England struggle to turn the screw
Although recent experience suggests that their batsmen might make hard work of it, England appear to be on course for their consolation victory.
However, it sums up the level of cricket that England have been playing for too long now that South Africa were able to recover from a situation that at lunch looked hopeless.
It was also the case under Michael Vaughan's leadership that England, in my opinion, are far too quick to give established batsmen a single when a lower-order batsman is also at the crease.
On the fourth afternoon, Kevin Pietersen showed what a confused tactic this is when, with AB de Villiers batting with Paul Harris, he took the second new ball. But he did not use it as an attacking option to de Villiers, who had 62 at the time, and South Africa's lead was only 119. Immediately, de Villiers edged to second slip - but there was no one there. The fielders were scattered in the deep and the chance went begging.
The point is that de Villiers was still playing cautiously and responsibly. It is a different matter if an established batsman goes on the attack with a tail-ender at the other end - but Pietersen should have looked to take the initiative. After all, the ball has swung throughout the match, and there was always the possibility that de Villiers would edge it.
Bizarrely, when de Villiers had reached 94, Pietersen set an orthodox field of two slips and a gully, with only a deep square leg and long leg in the outfield. That is the field that should have been set some 70 runs earlier.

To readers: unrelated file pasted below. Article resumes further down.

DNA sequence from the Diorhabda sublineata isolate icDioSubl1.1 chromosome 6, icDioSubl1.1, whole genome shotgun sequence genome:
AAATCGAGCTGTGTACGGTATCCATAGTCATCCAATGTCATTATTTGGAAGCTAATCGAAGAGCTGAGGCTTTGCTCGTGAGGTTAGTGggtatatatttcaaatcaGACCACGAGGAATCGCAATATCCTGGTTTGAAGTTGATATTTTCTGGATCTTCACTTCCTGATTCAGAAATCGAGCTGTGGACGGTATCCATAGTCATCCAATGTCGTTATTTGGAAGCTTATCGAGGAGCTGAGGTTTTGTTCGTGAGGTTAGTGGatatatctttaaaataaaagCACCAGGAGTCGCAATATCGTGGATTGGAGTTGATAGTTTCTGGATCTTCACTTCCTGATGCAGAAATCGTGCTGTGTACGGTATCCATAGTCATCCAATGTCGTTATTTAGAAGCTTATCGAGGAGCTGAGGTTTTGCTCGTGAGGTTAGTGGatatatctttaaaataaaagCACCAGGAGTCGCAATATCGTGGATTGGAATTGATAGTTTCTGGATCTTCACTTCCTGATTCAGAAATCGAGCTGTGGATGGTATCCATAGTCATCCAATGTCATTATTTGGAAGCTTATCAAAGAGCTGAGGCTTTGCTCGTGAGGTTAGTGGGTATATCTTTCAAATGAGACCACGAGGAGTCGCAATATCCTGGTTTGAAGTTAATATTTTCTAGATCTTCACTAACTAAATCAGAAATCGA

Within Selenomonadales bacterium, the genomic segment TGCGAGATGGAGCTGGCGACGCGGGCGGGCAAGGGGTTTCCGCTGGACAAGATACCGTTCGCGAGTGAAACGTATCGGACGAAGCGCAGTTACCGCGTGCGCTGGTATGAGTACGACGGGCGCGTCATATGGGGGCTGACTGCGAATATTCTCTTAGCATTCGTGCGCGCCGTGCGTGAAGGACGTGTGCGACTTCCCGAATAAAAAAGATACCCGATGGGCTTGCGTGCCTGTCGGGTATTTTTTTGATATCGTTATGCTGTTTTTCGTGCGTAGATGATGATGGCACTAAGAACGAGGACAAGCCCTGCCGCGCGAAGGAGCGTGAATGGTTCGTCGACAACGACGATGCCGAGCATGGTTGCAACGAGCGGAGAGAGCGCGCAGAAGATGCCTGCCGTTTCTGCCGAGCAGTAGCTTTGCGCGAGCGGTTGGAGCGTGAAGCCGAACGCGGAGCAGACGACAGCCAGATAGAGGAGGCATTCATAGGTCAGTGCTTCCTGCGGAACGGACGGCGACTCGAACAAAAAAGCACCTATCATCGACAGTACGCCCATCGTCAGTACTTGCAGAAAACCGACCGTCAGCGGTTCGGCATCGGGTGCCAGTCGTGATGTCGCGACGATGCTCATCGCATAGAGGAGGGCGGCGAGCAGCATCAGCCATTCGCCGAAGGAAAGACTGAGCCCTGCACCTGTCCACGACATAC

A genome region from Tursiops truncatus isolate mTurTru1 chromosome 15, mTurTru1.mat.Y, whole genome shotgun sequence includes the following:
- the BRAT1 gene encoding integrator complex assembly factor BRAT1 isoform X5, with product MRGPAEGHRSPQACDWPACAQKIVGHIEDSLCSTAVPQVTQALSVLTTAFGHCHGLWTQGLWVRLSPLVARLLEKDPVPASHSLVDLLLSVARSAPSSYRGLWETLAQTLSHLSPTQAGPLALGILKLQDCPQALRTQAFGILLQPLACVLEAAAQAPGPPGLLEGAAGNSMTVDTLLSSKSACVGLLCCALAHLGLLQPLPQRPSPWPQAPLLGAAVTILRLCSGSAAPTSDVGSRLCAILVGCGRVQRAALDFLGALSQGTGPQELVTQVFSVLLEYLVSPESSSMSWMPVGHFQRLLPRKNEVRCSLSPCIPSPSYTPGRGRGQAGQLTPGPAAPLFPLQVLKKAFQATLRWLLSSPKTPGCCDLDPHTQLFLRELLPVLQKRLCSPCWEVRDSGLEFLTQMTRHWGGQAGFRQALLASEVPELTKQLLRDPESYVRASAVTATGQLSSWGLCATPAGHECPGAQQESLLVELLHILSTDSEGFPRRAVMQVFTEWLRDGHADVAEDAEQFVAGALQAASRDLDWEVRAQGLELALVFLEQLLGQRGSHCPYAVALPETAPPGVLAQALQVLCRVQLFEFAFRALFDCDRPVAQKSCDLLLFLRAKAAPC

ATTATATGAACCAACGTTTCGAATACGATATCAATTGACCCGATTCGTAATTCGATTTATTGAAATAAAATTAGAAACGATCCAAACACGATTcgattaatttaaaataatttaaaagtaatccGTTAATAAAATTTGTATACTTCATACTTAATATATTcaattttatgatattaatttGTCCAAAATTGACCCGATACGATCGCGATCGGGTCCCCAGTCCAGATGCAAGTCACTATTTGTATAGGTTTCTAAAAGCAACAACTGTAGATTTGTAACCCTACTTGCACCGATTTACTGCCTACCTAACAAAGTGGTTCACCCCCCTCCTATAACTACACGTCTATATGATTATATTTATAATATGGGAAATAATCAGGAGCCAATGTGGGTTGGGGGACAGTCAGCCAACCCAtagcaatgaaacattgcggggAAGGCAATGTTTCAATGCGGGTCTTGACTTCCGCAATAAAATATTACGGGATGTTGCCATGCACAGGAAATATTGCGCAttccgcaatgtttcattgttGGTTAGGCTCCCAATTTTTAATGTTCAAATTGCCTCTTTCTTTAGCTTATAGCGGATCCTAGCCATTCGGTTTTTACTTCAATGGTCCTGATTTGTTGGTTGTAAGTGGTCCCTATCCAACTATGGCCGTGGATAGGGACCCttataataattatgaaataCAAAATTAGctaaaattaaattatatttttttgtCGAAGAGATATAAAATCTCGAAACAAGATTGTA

England also bowled badly at Harris. They either peppered him with short balls, or fired in attempted yorkers - but nothing in between. It is a perfectly legitimate tactic to give lower-order batsmen a bouncer of two - but they are as likely to edge a good length ball as anyone else and England got it wrong.
Harris gritted his teeth and showed admirable bravery and determination, but it was not until he had made 34 in a hugely valuable stand of 95 with de Villiers that Stuart Broad found a good length and Harris edged to Collingwood at third slip.
Conversely, Pietersen got it absolutely right when Monty Panesar bowled at de Villiers on 97. Going over the wicket and aiming into the rough, the tantalising target of deep midwicket was deliberately left open. Down the pitch came de Villiers, aiming for that spot to bring up his hundred and was bowled.
It was unnecessary from his point of view - but showed good research in that England know he is jittery when approaching a century. Six times in the last three-and-a-half years, de Villiers has fallen in the 90s.